Bush defends tax plan to Mercantile Exchange

The Associated Press
Wednesday March 07, 2001

President Bush warned Tuesday of an economy starting to “sputter” and defended his proposed income tax cut for the highest-earning Americans, telling traders at the Chicago Mercantile Exchange that it would help entrepreneurs – “the backbone of the country.” 

Bush said 95 percent of entrepreneurs pay the highest income tax rates and said his proposed cut, which would drop the top rate from 39.6 percent to 33 percent, would free up capital for them. 

“When we cut that top rate ..., we’re sending a loud and clear message that the entrepreneurial spirit will be reinvigorated as we head into the 21st century,” Bush told hundreds of cheering traders on the exchange floor. “Small business is the backbone of the country.” 

Bush also argued that across-the-board tax cuts for all Americans would help revive the economy. “You all know that as well as anybody does. The great boom is beginning to sputter a little bit.” 

Bush received loud applause as he worked his way through a raucous crowd on a commodities floor packed with traders and clerks in their trademark mustard-yellow smocks. The traders reached over each other to shake Bush’s hand, and in the din of buying and selling, Bush had to shout in his well-wishers’ ears to be heard. 

As Bush mingled in the “pit” where securities futures were changing hands, the workers stole glances at the trading board. 

The visit comes nine years after the president’s father, the first President Bush, toured the exchange and pledged to stave off recession with his own plan. 

Bush is trying to shore up congressional support for his 10-year, $1.6 trillion tax cut and for his proposal to keep discretionary government spending from growing more than 4 percent annually. Some Democrats have questioned the proposals. 

One moderate Illinois Democrat, Rep. Bill Lipinski, met Bush in Chicago, as did House Speaker Dennis Hastert, a Republican. White House political operatives believe Lipinski is leaning against Bush’s tax and spending proposals.  

Lipinski’s spokesman did not immediately return a phone call seeking comment. 




The president was flying Sen. Peter Fitzgerald, R-Ill., to Chicago aboard Air Force One, and all three lawmakers were returning on the presidential aircraft. The state’s other senator, Richard Durbin, is a Democrat and was not asked to attend the event in his state, a White House aide said.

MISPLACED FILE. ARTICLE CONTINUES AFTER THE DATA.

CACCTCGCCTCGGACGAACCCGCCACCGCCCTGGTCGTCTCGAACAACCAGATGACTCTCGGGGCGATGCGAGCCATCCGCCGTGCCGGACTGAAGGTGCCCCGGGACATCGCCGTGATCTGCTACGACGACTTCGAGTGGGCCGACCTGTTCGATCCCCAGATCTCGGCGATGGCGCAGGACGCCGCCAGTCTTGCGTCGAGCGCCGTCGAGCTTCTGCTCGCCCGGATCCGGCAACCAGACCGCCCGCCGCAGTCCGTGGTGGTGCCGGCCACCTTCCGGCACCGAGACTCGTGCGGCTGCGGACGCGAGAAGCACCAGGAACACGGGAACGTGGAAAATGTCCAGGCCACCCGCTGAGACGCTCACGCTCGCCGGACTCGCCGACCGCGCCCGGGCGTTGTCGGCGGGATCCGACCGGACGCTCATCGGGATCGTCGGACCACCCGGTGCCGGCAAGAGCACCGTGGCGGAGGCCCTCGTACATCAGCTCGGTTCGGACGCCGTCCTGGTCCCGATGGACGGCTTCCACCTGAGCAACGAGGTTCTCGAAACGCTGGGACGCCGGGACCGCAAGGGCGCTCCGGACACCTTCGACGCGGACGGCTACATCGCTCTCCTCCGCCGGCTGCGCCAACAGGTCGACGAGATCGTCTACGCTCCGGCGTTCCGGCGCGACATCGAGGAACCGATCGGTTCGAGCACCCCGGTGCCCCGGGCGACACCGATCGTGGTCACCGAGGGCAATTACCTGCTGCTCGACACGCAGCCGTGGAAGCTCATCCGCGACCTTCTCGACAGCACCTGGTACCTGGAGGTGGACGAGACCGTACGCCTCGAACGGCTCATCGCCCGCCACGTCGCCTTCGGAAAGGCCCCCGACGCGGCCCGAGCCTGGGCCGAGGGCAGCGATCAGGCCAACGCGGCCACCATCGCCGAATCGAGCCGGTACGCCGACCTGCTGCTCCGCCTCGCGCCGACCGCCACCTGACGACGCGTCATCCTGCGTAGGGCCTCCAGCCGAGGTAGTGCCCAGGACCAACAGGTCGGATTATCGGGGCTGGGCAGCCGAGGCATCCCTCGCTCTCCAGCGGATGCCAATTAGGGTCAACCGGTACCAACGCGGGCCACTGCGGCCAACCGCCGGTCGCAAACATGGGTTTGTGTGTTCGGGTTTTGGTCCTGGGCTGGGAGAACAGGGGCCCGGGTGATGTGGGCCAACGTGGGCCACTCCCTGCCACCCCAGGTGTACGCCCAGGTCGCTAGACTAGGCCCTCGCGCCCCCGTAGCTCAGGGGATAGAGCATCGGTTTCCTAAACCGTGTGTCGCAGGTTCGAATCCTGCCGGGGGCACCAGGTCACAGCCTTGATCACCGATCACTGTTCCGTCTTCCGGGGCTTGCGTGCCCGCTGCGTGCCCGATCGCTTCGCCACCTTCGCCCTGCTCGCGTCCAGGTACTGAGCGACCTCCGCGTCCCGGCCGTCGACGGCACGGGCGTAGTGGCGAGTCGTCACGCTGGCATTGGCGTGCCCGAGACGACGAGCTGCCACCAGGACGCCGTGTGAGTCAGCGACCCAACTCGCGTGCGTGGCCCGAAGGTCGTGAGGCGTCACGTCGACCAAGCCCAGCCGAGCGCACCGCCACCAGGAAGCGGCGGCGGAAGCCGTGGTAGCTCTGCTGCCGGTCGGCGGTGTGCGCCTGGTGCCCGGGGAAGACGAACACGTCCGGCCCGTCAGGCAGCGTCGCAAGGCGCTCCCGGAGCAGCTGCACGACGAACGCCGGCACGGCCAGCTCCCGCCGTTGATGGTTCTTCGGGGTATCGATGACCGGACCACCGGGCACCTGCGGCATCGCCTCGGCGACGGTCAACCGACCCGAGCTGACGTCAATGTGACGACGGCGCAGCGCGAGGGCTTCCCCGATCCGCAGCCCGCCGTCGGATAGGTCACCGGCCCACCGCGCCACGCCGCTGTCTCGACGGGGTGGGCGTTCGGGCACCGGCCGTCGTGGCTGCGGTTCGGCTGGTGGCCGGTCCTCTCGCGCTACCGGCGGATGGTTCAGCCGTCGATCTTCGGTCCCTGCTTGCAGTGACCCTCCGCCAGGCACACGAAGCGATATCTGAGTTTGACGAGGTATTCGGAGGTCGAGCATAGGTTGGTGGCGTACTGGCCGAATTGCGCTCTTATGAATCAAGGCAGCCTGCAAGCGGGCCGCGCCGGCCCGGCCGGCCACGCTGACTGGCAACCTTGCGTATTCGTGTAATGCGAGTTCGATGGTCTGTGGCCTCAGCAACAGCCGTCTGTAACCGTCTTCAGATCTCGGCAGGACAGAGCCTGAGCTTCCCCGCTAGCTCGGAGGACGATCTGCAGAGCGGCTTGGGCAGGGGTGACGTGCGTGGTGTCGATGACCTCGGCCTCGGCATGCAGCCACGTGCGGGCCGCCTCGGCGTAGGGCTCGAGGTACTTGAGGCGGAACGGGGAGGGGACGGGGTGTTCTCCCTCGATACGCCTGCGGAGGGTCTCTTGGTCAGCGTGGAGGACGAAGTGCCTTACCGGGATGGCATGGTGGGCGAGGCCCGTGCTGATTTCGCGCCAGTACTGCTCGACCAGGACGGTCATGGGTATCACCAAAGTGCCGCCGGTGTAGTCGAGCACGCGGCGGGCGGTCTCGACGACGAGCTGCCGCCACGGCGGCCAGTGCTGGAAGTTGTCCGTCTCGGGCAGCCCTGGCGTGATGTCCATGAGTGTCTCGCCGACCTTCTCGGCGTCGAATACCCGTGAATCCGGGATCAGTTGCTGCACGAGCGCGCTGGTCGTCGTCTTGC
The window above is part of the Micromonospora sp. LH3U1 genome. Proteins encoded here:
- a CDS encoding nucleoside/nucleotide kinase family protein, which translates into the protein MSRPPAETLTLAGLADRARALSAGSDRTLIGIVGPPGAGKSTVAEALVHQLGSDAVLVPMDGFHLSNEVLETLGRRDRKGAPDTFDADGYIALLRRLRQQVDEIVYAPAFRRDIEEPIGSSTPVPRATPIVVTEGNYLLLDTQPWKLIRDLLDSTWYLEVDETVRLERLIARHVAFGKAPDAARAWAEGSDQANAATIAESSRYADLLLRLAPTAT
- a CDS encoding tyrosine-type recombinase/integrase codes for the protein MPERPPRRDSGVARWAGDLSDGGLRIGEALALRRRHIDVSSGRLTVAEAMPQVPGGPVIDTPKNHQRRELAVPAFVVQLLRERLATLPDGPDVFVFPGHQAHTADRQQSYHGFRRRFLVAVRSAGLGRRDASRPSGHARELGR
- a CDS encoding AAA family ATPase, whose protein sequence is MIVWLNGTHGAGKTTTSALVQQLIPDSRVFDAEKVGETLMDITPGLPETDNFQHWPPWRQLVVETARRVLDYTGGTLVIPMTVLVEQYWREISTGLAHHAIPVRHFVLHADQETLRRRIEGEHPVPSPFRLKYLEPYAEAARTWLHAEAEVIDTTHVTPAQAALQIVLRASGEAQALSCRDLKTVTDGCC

But Bush lunched with Chicago Mayor Richard Daley, a dyed-in-the-wool Democrat and brother of Al Gore’s campaign chairman. 

“I just got a lesson in Chicago politics,” Bush said. “If you run for president, make sure you get the mayor on your side.” Driven by Democratic leaders, a coalition of labor, blacks and liberals carried Gore to victory in Illinois in the November election. 

Bush called Daley one of the nation’s great mayors, and said if Daley thinks Chicago needs help, he can pick up the phone and call the White House “any time.” 

The pair discussed tax reform, but neither man talked specifically about whether Daley backed Bush’s income tax cut proposal. 

Bush went to the exchange to make the case that all Americans are deeply affected by the state of the economy and that his proposals would lift all boats. 

“One of the interesting phenomenons that have happened in the American economy in the last decade or so is this growing investor class — the surge of middle-income Americans who now invest in markets, have mutual funds or have other investments,” White House spokesman Ari Fleischer said on the eve of Bush’s visit. 

“It’s another reminder how we all are in this together and that markets often are leading indicators, suggesting which direction the economy will grow or go,” Fleischer said. 

Agricultural futures, international currencies and stock indexes are traded on the Chicago Mercantile Exchange, a frantic scene with thousands of traders. In 2000, some 231 million contracts worth more than $155 trillion changed hands at the exchange. 

The Chicago trip opens Bush’s latest foray into Middle America as he hunts for support from citizens and moderate Democratic lawmakers. 

On Thursday and Friday, he resumes the effort in North Dakota, South Dakota and Louisiana. 

Back in Washington, Vice President Dick Cheney was recovering from a surgical procedure to repair a damaged artery. Bush said he did not believe Cheney should cut back on his work load. “This country needs his wisdom and judgment,” Bush said. “He’s the kind of man who listens carefully to his body, and he is not going to put himself in a position where he gets very sick.”